Soon after his arrival in New York, where he knew nobody and spoke no English, Berkman became an anarchist through his involvement with groups that had formed to campaign to free the men convicted of the 1886 Haymarket bombing. He joined the Pioneers of Liberty, the first Jewish anarchist group in the U.S. The group was affiliated with the International Working People's Association, the organization to which the Haymarket defendants had belonged, and they regarded the Haymarket men as martyrs. Since most of its members worked in the garment industry, the Pioneers of Liberty took part in strikes against sweatshops and helped establish some of the first Jewish labor unions in the city. Before long, Berkman was one of the prominent members of the organization.
Berkman's mother died in 1887 (he was 18), and his uncle Nathan Natanson became responsible for him. Berkman had contempt for Natanson for his Desire to maintain order and avoid conflict. Natanson could not understand what Berkman found appealing in his radical ideas, and he worried that Berkman would bring shame to the family. Late that year, Berkman was caught stealing copies of the school exams and bribing a handyman. He was expelled and labelled a "nihilist conspirator".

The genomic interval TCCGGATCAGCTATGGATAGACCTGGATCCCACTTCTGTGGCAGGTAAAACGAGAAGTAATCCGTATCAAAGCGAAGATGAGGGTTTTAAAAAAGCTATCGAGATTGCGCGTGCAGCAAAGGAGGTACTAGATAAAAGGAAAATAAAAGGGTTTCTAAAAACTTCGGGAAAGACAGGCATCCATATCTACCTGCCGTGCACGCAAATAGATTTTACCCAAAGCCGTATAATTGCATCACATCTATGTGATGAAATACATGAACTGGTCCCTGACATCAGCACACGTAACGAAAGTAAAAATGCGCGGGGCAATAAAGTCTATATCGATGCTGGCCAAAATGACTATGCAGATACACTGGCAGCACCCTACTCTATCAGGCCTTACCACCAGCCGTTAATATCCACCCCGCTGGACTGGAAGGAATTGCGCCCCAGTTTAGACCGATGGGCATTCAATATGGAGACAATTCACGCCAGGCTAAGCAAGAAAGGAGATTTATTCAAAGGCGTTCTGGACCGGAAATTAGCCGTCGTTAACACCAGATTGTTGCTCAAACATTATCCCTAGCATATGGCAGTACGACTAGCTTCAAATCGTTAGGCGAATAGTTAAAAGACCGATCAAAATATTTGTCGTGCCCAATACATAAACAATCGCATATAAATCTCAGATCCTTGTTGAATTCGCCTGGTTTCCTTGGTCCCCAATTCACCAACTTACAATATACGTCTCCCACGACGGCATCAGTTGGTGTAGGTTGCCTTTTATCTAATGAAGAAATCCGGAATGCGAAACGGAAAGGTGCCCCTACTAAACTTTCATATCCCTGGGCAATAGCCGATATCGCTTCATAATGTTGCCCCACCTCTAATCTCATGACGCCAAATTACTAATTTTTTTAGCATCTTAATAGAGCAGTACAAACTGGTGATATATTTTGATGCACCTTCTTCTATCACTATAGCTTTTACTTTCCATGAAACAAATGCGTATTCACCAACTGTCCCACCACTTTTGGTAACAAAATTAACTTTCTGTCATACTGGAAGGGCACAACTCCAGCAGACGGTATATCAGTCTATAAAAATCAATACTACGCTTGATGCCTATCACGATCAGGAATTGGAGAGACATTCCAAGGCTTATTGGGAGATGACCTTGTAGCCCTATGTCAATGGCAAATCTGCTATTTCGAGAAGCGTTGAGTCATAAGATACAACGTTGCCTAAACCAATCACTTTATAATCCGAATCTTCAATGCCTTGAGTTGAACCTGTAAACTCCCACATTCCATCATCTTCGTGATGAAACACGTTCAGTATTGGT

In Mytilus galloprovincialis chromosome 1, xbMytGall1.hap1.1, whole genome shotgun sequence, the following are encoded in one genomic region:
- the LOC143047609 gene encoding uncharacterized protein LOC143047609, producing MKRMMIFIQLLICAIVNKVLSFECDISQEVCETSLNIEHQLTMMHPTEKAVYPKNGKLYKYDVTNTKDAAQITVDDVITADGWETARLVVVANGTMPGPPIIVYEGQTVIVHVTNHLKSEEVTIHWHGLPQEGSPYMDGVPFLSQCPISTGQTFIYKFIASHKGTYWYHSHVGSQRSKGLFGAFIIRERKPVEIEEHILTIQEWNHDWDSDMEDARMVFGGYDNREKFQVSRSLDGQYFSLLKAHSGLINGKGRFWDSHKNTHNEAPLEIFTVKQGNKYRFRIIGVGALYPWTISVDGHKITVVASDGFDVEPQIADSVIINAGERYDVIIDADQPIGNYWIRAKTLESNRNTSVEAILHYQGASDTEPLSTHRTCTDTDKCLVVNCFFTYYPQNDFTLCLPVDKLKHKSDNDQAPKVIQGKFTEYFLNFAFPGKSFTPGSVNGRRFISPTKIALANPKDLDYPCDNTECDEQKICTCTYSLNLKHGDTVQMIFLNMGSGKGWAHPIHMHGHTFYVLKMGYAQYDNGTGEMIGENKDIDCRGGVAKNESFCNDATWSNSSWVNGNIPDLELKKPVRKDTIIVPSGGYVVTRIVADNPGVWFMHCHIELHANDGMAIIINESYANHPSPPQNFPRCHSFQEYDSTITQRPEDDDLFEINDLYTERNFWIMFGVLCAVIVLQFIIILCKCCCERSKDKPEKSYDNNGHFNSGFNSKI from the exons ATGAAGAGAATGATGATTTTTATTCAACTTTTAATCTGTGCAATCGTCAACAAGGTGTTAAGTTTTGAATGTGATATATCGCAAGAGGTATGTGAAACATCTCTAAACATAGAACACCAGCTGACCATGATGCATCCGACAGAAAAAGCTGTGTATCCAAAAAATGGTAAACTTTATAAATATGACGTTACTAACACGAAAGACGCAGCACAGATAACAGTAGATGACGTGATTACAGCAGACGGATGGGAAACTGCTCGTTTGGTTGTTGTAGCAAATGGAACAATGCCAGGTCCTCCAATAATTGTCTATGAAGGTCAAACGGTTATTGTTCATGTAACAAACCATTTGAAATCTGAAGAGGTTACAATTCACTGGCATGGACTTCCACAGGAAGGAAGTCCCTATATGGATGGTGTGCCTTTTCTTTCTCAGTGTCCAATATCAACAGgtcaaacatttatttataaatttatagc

In 1889, Berkman met and began a romance with Emma Goldman, another Russian immigrant. He invited her to Most's lecture. Soon Berkman and Goldman fell in love and became inseparable. Despite their disagreements and separations, Goldman and Berkman would share a mutual devotion for decades, united by their anarchist principles and love for each other.
At the end of 1891, Berkman learned that Russian anarchist Peter Kropotkin, whom he admired, had canceled an American speaking tour on the basis that it was too expensive for the struggling anarchist movement. While Berkman was disappointed, the frugality of the action further elevated Kropotkin's stature in his eyes.
Within weeks of his arrival at prison, Berkman began planning his suicide. He tried to sharpen a spoon into a blade, but his attempt was discovered by a guard and Berkman spent the night in the dungeon. He thought about beating his head against the bars of his cell, but worried that his efforts might injure him but leave him alive. Berkman wrote a letter to Goldman, asking her to secure a dynamite capsule for him. A letter was smuggled out of the prison and arrangements were made for her to visit Berkman in November 1892, posing as his sister. Berkman knew as soon as he saw Goldman that she had not brought the dynamite capsule.